Jason Cowley: when, not if, for a Euro referendum
02 July 2012
We are living through what economists are calling a “contained depression"
UK 10-year bond yields remain at historic lows of 1.54%. The Bank of England interest rate has been frozen at 0.5% for more than three years. Output remains 4.4% lower than it was at its peak in 2008.
The economy has contracted by 0.4% since the government’s Comprehensive Spending Review of October 2010.
If the government has a coherent strategy for recovery, no one seems to know what it is. From the right the chancellor, George Osborne, is being urged to cut public spending faster, especially on welfare; to cut taxes; and introduce more supply-side reforms such as liberalising employment law, shredding red tape and so on. If Britain wants growth, it should liberate entrepreneurs, as Margaret Thatcher did in the 1980s.
From the left, the chancellor is being urged to cut public spending more slowly, to show greater flexibility and even to take advantage of extraordinarily low interest rates to borrow so as to invest in large-scale infrastructure projects. You cannot cut your way out of recession, it is said. What is required is greater fiscal activism and more, not less, government.
Meanwhile, the crisis in the eurozone will not be resolved any time soon. How to reconcile the wealth of Germany with the desperate poverty of Greece?
Again, no one seems to know. What will happen if Greece chaotically exits the eurozone, destroying confidence in the integrity of the single currency? Or if leftist parties in Greece and elsewhere continue to do well in elections – or win, as Francoise Hollande’s Socialists did in France – and use their mandates to challenge the prevailing EU-wide orthodoxy on austerity? There are many questions but few answers.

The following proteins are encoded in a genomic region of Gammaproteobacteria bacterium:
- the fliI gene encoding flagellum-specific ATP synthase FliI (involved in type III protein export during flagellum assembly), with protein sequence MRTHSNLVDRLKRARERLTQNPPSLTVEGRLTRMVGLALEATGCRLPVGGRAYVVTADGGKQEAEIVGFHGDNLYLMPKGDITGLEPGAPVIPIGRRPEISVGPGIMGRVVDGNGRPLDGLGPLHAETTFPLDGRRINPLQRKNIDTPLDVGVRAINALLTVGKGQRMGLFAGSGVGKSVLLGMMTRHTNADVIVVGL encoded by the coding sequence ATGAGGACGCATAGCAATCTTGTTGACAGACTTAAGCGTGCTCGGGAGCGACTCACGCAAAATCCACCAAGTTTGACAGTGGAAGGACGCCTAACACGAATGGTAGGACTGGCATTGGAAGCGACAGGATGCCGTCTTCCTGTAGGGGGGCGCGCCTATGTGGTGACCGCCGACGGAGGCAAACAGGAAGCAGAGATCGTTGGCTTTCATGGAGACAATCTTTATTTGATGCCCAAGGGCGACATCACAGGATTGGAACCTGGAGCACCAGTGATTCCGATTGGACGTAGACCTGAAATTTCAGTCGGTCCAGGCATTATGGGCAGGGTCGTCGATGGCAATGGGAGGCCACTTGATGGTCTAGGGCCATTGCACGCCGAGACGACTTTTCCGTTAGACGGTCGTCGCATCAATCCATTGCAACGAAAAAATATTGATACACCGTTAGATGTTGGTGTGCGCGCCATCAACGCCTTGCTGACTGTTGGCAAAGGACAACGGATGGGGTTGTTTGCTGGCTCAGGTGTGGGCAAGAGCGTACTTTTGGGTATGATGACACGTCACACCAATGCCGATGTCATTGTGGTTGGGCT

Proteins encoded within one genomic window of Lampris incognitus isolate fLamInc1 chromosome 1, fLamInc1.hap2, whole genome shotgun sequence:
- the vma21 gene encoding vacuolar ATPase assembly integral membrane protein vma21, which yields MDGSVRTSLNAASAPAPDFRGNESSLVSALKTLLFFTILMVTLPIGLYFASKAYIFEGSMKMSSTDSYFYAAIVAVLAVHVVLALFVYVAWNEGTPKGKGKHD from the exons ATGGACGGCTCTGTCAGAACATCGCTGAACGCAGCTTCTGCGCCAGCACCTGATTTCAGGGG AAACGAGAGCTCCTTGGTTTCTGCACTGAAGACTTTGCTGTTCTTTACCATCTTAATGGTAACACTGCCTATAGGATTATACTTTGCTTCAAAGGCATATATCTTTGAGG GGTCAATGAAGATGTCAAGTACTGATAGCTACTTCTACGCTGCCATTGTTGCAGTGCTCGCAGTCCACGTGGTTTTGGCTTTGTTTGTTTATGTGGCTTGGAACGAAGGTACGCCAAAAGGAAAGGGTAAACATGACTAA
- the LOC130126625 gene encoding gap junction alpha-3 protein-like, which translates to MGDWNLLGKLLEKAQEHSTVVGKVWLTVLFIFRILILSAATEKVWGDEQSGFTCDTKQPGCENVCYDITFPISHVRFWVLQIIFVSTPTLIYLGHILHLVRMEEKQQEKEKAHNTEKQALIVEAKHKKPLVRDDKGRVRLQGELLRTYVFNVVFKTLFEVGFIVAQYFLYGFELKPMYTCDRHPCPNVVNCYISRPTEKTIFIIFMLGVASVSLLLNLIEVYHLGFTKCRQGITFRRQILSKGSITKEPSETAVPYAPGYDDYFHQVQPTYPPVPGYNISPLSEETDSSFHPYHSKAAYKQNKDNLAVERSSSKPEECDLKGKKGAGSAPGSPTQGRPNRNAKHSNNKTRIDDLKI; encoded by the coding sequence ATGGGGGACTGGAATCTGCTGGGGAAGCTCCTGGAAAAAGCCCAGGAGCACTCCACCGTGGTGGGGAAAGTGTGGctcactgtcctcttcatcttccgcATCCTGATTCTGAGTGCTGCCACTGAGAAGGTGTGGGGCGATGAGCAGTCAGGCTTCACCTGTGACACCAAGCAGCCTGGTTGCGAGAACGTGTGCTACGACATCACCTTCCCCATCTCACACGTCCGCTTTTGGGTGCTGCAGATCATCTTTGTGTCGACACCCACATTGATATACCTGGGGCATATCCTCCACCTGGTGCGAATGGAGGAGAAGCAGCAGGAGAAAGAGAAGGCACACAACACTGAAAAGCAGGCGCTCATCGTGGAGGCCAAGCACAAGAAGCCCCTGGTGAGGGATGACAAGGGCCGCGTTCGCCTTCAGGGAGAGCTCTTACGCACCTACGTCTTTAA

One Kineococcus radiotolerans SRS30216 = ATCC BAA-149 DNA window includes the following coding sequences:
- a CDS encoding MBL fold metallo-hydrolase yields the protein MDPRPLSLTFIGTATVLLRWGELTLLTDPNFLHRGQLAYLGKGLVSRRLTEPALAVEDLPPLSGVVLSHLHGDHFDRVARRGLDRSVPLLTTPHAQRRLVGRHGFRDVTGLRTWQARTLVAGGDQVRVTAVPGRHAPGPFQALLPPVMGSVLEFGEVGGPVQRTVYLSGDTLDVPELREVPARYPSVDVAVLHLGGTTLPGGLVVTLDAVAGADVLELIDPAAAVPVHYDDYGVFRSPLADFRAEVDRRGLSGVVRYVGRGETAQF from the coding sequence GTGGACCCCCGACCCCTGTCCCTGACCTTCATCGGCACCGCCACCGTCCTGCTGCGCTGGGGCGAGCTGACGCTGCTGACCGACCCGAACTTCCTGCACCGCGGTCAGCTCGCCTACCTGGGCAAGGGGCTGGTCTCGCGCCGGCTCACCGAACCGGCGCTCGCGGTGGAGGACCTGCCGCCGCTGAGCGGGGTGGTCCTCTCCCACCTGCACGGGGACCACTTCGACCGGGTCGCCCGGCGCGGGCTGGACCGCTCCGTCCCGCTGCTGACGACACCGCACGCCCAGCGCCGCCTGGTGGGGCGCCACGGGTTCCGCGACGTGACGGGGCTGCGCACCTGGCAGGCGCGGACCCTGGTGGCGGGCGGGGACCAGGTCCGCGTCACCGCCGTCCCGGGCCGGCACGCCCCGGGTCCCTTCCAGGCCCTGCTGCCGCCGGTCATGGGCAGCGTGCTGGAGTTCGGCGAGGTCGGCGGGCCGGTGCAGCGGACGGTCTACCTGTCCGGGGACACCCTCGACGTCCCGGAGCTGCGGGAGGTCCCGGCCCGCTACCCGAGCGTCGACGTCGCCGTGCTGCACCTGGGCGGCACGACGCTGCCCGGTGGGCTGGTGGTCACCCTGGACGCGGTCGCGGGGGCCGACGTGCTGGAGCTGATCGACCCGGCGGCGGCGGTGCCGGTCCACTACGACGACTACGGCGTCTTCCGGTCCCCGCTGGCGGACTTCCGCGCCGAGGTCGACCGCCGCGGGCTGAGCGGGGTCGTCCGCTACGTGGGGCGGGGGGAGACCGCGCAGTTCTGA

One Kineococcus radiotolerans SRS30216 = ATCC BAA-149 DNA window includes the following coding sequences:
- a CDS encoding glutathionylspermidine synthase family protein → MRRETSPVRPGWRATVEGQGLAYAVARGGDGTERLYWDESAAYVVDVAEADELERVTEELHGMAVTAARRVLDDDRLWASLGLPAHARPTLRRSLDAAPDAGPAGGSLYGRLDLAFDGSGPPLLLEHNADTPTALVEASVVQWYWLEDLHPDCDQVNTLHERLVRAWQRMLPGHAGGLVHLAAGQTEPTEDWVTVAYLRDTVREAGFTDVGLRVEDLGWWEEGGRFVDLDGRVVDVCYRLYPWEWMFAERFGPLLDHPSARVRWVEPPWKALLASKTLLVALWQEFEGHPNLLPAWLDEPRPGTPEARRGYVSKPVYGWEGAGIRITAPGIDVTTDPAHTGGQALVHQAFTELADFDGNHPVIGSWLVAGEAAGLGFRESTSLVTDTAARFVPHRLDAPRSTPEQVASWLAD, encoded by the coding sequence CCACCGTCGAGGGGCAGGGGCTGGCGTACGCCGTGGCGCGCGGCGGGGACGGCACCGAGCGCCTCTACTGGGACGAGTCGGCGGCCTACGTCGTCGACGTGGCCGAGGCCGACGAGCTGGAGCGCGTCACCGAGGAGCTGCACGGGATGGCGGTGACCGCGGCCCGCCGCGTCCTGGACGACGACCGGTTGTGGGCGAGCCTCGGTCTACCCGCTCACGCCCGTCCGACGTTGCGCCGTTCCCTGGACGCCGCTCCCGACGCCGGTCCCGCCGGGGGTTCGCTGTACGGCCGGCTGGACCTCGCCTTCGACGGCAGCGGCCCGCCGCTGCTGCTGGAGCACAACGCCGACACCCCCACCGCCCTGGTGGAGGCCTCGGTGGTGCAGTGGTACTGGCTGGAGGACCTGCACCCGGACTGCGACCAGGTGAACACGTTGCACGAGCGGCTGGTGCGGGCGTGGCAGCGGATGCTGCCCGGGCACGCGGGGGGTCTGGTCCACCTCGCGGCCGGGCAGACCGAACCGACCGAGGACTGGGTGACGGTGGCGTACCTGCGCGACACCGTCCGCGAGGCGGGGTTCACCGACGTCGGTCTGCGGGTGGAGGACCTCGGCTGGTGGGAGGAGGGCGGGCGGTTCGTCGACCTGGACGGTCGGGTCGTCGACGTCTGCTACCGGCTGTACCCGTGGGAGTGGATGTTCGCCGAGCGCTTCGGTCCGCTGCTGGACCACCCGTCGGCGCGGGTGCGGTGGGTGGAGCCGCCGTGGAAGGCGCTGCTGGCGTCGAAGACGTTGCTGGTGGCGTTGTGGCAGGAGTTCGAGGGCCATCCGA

What is clear is that the hard eurosceptics within the Conservative Party, and outside of it, have been vindicated: the “remorseless logic” as David Cameron once put it of monetary union is that it would ultimately lead to fiscal union. For the sceptics and anti-federalists, the project to create a single currency was flawed from the outset.
The Mediterranean nations are enduring extraordinary hardship as austerity measures lead to the degradation of public services and rising unemployment (more than half of all young people aged between 16 and 24 are jobless in Spain),
even as the markets push their borrowing costs higher.
For better or worse, the euro countries are being cajoled (if not quite coerced) by Germany towards agreeing some kind of “fiscal compact”. The eurozone is being remade and restructured and with it the institutions of the European Union.
What does this mean for the United Kingdom, which is part of the single European market but remains outside the eurozone? The simple answer is this: a referendum on the UK’s relationship with and even membership of the EU is inevitable, if not before the 2015 general election then in 2016.
The prime minister and the foreign secretary, William Hague, are self-declared eurosceptics, but they are also pragmatists: they long to weaken the hold the EU has over this country’s affairs, especially the supra-national European Court of Human Rights in Strasbourg. But they would not wish for a straight in/out referendum on EU membership, as some of their more restive backbenchers would. They want the UK to continue to enjoy the benefits of being part of the single market, but accept that any further transfers of power to EU institutions must be agreed by the British people in a referendum.
In his new book Europe Restructured? The Eurozone Crisis and Its Aftermath, David Owen, the former Labour foreign secretary and leader of the defunct Social Democratic Party, proposes that any future referendum should ask two questions:
1. Do you want the UK to be part of the single market in a wider European Community? Yes/No.
2. Do you want the UK to remain in the EU, keeping open the option of joining the more integrated eurozone? Yes/No.
Over the next three to four years the British state is set to be profoundly challenged by referendums on Scottish independence and on the UK’s relationship with Europe. Month by month the old pre-crisis certainties are crumbling but what will replace them? No one knows.
Jason Cowley is editor of the New Statesman
Jason Cowley: when, not if, for a Euro referendum | Economia